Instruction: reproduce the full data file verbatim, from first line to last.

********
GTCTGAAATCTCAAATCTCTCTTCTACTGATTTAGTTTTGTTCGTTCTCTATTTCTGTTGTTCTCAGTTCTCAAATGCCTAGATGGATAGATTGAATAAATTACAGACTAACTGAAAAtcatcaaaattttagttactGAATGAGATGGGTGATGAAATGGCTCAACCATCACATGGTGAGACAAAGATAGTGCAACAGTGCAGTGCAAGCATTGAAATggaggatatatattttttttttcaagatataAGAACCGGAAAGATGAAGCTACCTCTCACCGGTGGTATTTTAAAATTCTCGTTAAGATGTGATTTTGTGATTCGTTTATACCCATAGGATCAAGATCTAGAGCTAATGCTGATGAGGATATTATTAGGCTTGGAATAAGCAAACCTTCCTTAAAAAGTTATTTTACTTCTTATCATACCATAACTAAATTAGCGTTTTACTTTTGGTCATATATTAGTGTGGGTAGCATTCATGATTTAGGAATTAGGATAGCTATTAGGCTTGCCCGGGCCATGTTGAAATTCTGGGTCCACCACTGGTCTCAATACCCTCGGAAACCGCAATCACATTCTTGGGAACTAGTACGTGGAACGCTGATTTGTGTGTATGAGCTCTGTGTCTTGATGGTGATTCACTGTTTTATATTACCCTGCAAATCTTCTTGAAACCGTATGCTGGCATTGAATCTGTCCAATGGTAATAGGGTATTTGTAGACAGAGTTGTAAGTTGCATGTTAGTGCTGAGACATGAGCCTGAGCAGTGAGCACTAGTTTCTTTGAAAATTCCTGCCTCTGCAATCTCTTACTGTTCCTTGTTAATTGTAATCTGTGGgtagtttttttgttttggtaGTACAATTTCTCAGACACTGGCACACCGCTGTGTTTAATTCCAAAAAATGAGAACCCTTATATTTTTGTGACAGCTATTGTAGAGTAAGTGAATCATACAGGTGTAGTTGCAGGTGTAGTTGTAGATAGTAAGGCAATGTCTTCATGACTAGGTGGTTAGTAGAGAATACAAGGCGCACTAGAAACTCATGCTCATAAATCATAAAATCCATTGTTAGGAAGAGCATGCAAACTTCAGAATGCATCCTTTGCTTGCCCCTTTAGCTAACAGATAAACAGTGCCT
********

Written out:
GTCTGAAATCTCAAATCTCTCTTCTACTGATTTAGTTTTGTTCGTTCTCTATTTCTGTTGTTCTCAGTTCTCAAATGCCTAGATGGATAGATTGAATAAATTACAGACTAACTGAAAAtcatcaaaattttagttactGAATGAGATGGGTGATGAAATGGCTCAACCATCACATGGTGAGACAAAGATAGTGCAACAGTGCAGTGCAAGCATTGAAATggaggatatatattttttttttcaagatataAGAACCGGAAAGATGAAGCTACCTCTCACCGGTGGTATTTTAAAATTCTCGTTAAGATGTGATTTTGTGATTCGTTTATACCCATAGGATCAAGATCTAGAGCTAATGCTGATGAGGATATTATTAGGCTTGGAATAAGCAAACCTTCCTTAAAAAGTTATTTTACTTCTTATCATACCATAACTAAATTAGCGTTTTACTTTTGGTCATATATTAGTGTGGGTAGCATTCATGATTTAGGAATTAGGATAGCTATTAGGCTTGCCCGGGCCATGTTGAAATTCTGGGTCCACCACTGGTCTCAATACCCTCGGAAACCGCAATCACATTCTTGGGAACTAGTACGTGGAACGCTGATTTGTGTGTATGAGCTCTGTGTCTTGATGGTGATTCACTGTTTTATATTACCCTGCAAATCTTCTTGAAACCGTATGCTGGCATTGAATCTGTCCAATGGTAATAGGGTATTTGTAGACAGAGTTGTAAGTTGCATGTTAGTGCTGAGACATGAGCCTGAGCAGTGAGCACTAGTTTCTTTGAAAATTCCTGCCTCTGCAATCTCTTACTGTTCCTTGTTAATTGTAATCTGTGGgtagtttttttgttttggtaGTACAATTTCTCAGACACTGGCACACCGCTGTGTTTAATTCCAAAAAATGAGAACCCTTATATTTTTGTGACAGCTATTGTAGAGTAAGTGAATCATACAGGTGTAGTTGCAGGTGTAGTTGTAGATAGTAAGGCAATGTCTTCATGACTAGGTGGTTAGTAGAGAATACAAGGCGCACTAGAAACTCATGCTCATAAATCATAAAATCCATTGTTAGGAAGAGCATGCAAACTTCAGAATGCATCCTTTGCTTGCCCCTTTAGCTAACAGATAAACAGTGCCT